Figure 1:
A painless 4.3 cm × 3.5 cm targetoid lesion seen below his right knee, which had an erythematous margin with central darkness along with a small crusted lesion on the right shin
Figure 2:
A live hard tick as seen on the anterior aspect of his right thigh

He was discharged on day 6 of admission with complete remission of fever, and Doxycycline was continued for a total of three weeks. On follow-up, the patient had completely recovered with clearance of the ECM.


Lyme disease is a tick-borne disease, causing multisystem inflammatory disorder.[4] Various species of tick of Ixodes family transmit the disease. The distribution of the disease also corresponds with the global distribution of Ixodes tick.[5] No cases have been previously reported with Rhipicephalus spp., a dog tick, acting as the vector of Lyme disease, as per our literature search. Borrelia is the causative organism that includes three pathogenic species: B. burgdorferi, reported from America, whereas B. afzelii and B. garinii, reported from Asia.[6]

Lyme disease is divided into three stages as per clinical manifestations: early localized disease, early disseminated disease, and chronic disease.[7] Skin is the most commonly involved organ in early localized disease. Pathognomonic lesion occurring at the site of inoculation after 7–15 days of tick detachment, that is, the ECM, is seen in early localized disease and appears as various hues of erythema, spreading centrifugally with central clearing, giving the appearance of a bullseye. It is the best clinical marker of the disease occurring in 60-80% of patients.[7] Musculoskeletal, cardiovascular, and neurological systems are involved in disseminated disease. Joint swelling and arthritis are common musculoskeletal manifestations, whereas lymphocytic meningitis, cranial neuritis, facial palsy, radiculoneuropathy are common neurological manifestations.[8] Cardiological manifestations include acute onset, high grade (2nd or 3rd degree) atrioventricular conduction defect occasionally associated with myocarditis.[9]

Diagnosis of Lyme disease is based on the clinical manifestation of ECM, which is sufficient to make diagnosis even in the absence of corroboratory laboratory tests.[10] Serology test, the commonly used modality, follows a two-step approach involving initial ELISA followed by western blot in case of reactive or equivocal cases.[11] The clinical manifestation of ECM, positive serology, and clinical improvement with Doxycycline established our diagnosis.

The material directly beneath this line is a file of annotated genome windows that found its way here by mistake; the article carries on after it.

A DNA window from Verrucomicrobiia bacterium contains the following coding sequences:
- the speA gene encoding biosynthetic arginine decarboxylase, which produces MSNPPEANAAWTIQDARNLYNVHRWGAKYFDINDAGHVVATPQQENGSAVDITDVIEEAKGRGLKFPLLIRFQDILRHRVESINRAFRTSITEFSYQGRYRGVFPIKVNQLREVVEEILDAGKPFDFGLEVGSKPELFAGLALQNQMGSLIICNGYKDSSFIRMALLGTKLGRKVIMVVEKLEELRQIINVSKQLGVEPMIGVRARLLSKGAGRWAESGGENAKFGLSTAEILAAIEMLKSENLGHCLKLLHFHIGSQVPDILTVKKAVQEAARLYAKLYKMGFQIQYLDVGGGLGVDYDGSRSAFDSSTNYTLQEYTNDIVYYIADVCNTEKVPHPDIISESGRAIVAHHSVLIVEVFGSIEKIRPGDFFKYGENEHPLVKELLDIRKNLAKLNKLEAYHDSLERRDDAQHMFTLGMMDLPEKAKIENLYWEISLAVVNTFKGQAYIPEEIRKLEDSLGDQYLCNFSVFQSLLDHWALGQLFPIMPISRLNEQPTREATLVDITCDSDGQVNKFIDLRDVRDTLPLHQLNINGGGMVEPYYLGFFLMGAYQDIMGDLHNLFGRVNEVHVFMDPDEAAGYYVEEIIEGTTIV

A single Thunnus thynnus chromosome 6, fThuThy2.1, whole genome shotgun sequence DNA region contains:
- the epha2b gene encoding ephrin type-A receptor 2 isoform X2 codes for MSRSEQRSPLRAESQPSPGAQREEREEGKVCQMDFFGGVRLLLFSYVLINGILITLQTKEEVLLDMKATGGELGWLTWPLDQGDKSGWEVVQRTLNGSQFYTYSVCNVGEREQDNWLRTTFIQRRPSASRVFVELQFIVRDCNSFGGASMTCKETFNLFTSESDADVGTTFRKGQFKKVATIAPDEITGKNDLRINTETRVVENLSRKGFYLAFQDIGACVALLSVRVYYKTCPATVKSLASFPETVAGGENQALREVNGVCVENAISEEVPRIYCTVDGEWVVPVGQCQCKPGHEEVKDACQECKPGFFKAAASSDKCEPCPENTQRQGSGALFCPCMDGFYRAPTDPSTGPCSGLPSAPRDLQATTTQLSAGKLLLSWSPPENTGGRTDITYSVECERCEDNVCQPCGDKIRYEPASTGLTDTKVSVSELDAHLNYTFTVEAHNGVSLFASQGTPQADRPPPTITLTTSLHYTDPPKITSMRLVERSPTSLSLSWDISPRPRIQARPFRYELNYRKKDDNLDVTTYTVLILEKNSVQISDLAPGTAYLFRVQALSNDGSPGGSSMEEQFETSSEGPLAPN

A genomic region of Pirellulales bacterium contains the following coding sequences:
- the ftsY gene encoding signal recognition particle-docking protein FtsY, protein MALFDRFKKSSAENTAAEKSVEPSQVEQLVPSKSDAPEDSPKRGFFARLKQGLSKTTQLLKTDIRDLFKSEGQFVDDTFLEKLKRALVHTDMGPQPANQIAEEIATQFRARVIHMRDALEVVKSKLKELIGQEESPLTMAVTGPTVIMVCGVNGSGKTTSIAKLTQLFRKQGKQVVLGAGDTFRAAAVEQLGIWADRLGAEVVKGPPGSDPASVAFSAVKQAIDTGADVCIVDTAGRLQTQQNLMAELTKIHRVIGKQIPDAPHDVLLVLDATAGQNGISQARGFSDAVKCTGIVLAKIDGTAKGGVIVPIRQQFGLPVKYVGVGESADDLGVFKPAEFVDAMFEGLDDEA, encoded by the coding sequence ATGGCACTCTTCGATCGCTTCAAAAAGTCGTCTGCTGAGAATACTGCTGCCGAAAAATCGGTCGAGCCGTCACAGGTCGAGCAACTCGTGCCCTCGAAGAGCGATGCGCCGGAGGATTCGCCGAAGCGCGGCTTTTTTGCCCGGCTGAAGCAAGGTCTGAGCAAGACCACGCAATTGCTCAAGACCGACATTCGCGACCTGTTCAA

All patients with ECM, a primary manifestation of early localized disease, should be treated with Doxycycline or Amoxicillin or Cefuroxime, to prevent progression of the disease along with shortening the duration of signs and symptoms.[11213] Early disseminated disease i.e., patients having multiple erythema migrans lesion, carditis manifested by a heart block, neurologic abnormalities, or acute large joint arthritis, should also be treated with oral Doxycycline or IV Ceftriaxone or Cefotaxime, in case of hospitalization.[14]

Conclusion/Key points

Only a few cases of Lyme disease have been reported from India in the past, with no previously reported case with Rhipicephalus, a dog tick acting as a vector of the disease. The purpose of this case is to create awareness among the physicians regarding the cutaneous manifestations presenting in early localized disease, leading to early diagnosis and prompt initiation of treatment which shortens the duration of signs and symptoms with stopping the progression of the disease.

Declaration of patient consent

The authors certify that they have obtained all appropriate patient consent forms. In the form, the patient(s) has/have given his/her/their consent for his/her/their images and other clinical information to be reported in the journal. The patients understand that their names and initials will not be published, and due efforts will be made to conceal their identity, but anonymity cannot be guaranteed.

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Conflicts of interest

There are no conflicts of interest.


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Borrelia; dog tick; Lyme disease; rhipicephalus; tick-borne disease